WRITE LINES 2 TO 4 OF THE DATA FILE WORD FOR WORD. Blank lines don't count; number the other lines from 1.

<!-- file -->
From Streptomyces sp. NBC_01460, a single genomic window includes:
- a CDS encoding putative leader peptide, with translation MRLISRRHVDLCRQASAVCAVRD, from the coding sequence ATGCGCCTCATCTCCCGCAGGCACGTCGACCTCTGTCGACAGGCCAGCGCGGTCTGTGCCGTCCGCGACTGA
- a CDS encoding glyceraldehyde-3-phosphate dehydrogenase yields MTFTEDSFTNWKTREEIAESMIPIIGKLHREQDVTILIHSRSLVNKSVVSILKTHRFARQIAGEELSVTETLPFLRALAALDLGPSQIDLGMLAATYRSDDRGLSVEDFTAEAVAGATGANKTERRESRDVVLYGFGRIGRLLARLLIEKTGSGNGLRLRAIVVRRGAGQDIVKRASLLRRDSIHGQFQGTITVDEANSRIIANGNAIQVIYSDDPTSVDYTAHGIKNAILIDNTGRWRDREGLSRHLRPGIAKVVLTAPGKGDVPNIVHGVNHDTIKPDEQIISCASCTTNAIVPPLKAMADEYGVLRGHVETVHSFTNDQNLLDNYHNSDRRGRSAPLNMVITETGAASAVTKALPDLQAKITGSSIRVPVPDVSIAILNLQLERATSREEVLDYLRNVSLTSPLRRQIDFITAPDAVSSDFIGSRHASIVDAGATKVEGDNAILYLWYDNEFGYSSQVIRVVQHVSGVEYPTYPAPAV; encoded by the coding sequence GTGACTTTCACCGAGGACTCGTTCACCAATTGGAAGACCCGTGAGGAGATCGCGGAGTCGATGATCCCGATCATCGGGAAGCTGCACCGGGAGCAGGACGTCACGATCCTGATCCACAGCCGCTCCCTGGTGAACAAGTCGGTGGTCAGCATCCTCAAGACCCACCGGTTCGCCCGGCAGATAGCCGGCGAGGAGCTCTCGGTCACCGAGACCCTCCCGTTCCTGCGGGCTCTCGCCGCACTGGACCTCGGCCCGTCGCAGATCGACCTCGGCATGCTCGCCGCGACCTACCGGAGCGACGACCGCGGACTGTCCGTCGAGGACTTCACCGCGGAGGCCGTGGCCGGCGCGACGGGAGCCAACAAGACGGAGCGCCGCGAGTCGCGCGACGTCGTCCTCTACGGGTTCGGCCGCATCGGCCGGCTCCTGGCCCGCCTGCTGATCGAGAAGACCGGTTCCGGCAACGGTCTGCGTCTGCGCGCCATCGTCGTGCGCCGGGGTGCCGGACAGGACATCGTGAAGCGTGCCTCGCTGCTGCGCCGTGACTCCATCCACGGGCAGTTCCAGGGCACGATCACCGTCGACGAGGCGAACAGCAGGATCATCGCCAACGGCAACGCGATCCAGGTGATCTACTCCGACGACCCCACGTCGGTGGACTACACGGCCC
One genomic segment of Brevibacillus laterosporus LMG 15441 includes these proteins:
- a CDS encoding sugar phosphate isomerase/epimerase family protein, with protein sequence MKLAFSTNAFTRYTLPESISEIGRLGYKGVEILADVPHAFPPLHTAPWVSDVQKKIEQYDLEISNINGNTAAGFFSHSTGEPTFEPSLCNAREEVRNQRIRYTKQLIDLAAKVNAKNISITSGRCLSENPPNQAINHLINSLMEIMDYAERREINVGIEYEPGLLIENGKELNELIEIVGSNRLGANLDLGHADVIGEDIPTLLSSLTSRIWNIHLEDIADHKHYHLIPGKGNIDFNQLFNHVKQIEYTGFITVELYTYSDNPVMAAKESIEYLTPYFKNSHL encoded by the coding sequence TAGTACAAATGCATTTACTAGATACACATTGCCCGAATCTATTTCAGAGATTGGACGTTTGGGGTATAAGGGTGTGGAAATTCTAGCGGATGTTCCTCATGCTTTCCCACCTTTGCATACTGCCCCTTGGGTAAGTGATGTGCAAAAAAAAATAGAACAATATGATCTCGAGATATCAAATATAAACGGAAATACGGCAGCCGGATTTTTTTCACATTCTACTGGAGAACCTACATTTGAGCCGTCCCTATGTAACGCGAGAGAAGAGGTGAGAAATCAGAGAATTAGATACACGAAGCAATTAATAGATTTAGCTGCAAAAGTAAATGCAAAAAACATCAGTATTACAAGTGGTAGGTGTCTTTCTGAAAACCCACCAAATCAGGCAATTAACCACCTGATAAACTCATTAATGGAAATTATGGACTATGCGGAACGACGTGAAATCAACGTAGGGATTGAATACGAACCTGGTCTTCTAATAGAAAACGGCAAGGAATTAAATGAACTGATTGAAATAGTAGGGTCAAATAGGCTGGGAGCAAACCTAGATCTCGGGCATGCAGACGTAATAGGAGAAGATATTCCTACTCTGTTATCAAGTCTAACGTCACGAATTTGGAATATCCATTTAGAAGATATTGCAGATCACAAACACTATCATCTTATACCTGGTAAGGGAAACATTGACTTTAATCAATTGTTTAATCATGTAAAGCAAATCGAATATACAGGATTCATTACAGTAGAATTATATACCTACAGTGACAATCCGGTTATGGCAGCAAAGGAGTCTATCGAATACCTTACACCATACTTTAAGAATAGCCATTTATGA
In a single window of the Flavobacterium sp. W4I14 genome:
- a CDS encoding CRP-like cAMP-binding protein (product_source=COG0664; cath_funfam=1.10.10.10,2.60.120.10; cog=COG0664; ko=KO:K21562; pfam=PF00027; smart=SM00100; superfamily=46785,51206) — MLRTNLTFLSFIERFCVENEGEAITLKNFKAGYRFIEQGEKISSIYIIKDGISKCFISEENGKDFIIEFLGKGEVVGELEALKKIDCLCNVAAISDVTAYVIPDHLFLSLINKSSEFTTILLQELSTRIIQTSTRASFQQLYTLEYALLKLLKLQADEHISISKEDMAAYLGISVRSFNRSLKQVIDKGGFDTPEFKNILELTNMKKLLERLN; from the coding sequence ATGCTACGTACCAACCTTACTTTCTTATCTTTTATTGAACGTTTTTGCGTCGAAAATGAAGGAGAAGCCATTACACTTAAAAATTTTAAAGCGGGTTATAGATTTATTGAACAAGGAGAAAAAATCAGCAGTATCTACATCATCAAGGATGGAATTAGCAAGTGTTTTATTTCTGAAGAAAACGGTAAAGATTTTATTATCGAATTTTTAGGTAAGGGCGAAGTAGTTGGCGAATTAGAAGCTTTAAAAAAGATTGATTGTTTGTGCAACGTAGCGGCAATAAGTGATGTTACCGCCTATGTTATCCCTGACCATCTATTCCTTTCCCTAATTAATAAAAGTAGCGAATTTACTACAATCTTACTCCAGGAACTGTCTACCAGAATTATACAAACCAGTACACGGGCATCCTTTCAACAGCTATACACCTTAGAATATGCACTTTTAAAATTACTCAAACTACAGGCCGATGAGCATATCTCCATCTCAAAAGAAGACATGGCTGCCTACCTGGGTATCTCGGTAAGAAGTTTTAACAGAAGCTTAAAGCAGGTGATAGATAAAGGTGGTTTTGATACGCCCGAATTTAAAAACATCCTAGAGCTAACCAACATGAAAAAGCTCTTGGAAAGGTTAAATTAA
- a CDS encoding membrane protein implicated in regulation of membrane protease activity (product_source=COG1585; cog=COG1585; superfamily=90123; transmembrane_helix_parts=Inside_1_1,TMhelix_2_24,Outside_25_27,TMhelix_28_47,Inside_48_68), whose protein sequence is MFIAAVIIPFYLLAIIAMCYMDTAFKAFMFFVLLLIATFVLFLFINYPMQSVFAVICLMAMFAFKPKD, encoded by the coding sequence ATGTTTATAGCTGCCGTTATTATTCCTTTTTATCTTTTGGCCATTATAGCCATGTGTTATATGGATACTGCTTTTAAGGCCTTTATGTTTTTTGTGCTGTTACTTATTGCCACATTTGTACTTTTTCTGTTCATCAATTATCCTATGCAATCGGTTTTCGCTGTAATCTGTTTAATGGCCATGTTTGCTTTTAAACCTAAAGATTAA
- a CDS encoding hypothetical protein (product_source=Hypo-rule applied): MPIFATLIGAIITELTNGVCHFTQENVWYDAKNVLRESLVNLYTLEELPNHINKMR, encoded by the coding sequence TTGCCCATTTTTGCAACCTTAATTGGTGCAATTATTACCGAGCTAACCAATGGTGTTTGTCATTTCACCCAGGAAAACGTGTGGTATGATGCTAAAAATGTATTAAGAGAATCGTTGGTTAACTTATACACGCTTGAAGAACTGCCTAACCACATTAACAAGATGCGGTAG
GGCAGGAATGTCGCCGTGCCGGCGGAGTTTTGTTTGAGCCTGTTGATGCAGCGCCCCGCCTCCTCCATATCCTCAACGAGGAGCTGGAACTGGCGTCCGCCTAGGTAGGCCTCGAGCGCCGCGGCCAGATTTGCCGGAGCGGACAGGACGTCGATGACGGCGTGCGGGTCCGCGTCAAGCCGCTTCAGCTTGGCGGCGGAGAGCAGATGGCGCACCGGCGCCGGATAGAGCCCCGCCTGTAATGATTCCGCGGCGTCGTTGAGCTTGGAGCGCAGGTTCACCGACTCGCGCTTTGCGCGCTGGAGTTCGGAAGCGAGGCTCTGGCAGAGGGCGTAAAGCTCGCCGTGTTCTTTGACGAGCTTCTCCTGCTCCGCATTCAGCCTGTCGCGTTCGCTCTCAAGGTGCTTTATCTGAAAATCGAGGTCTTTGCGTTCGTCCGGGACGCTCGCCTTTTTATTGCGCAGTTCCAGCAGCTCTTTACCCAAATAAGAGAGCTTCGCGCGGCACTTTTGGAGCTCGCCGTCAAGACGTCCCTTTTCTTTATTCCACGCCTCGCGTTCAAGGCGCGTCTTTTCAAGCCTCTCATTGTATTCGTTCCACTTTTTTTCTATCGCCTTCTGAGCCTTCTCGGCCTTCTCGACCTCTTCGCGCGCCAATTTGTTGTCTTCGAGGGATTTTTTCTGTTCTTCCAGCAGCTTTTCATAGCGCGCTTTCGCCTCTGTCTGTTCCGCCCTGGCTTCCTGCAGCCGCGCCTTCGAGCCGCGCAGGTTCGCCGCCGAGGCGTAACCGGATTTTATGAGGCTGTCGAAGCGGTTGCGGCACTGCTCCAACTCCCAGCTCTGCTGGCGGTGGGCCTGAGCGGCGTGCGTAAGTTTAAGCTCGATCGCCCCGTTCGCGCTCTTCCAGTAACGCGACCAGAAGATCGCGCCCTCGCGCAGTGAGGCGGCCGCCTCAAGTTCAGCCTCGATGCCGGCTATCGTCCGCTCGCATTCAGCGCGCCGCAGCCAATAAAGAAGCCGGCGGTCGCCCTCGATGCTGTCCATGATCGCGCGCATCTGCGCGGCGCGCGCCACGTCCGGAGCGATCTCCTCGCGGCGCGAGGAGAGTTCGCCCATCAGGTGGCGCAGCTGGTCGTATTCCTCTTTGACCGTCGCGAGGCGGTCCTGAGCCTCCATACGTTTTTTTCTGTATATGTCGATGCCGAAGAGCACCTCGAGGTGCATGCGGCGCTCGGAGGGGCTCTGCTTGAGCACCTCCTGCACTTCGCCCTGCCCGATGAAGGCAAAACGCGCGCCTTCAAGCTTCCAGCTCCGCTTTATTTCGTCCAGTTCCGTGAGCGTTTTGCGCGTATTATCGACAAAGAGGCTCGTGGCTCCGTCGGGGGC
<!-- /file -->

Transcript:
- a CDS encoding putative leader peptide, with translation MRLISRRHVDLCRQASAVCAVRD, from the coding sequence ATGCGCCTCATCTCCCGCAGGCACGTCGACCTCTGTCGACAGGCCAGCGCGGTCTGTGCCGTCCGCGACTGA
- a CDS encoding glyceraldehyde-3-phosphate dehydrogenase yields MTFTEDSFTNWKTREEIAESMIPIIGKLHREQDVTILIHSRSLVNKSVVSILKTHRFARQIAGEELSVTETLPFLRALAALDLGPSQIDLGMLAATYRSDDRGLSVEDFTAEAVAGATGANKTERRESRDVVLYGFGRIGRLLARLLIEKTGSGNGLRLRAIVVRRGAGQDIVKRASLLRRDSIHGQFQGTITVDEANSRIIANGNAIQVIYSDDPTSVDYTAHGIKNAILIDNTGRWRDREGLSRHLRPGIAKVVLTAPGKGDVPNIVHGVNHDTIKPDEQIISCASCTTNAIVPPLKAMADEYGVLRGHVETVHSFTNDQNLLDNYHNSDRRGRSAPLNMVITETGAASAVTKALPDLQAKITGSSIRVPVPDVSIAILNLQLERATSREEVLDYLRNVSLTSPLRRQIDFITAPDAVSSDFIGSRHASIVDAGATKVEGDNAILYLWYDNEFGYSSQVIRVVQHVSGVEYPTYPAPAV; encoded by the coding sequence GTGACTTTCACCGAGGACTCGTTCACCAATTGGAAGACCCGTGAGGAGATCGCGGAGTCGATGATCCCGATCATCGGGAAGCTGCACCGGGAGCAGGACGTCACGATCCTGATCCACAGCCGCTCCCTGGTGAACAAGTCGGTGGTCAGCATCCTCAAGACCCACCGGTTCGCCCGGCAGATAGCCGGCGAGGAGCTCTCGGTCACCGAGACCCTCCCGTTCCTGCGGGCTCTCGCCGCACTGGACCTCGGCCCGTCGCAGATCGACCTCGGCATGCTCGCCGCGACCTACCGGAGCGACGACCGCGGACTGTCCGTCGAGGACTTCACCGCGGAGGCCGTGGCCGGCGCGACGGGAGCCAACAAGACGGAGCGCCGCGAGTCGCGCGACGTCGTCCTCTACGGGTTCGGCCGCATCGGCCGGCTCCTGGCCCGCCTGCTGATCGAGAAGACCGGTTCCGGCAACGGTCTGCGTCTGCGCGCCATCGTCGTGCGCCGGGGTGCCGGACAGGACATCGTGAAGCGTGCCTCGCTGCTGCGCCGTGACTCCATCCACGGGCAGTTCCAGGGCACGATCACCGTCGACGAGGCGAACAGCAGGATCATCGCCAACGGCAACGCGATCCAGGTGATCTACTCCGACGACCCCACGTCGGTGGACTACACGGCCC
One genomic segment of Brevibacillus laterosporus LMG 15441 includes these proteins: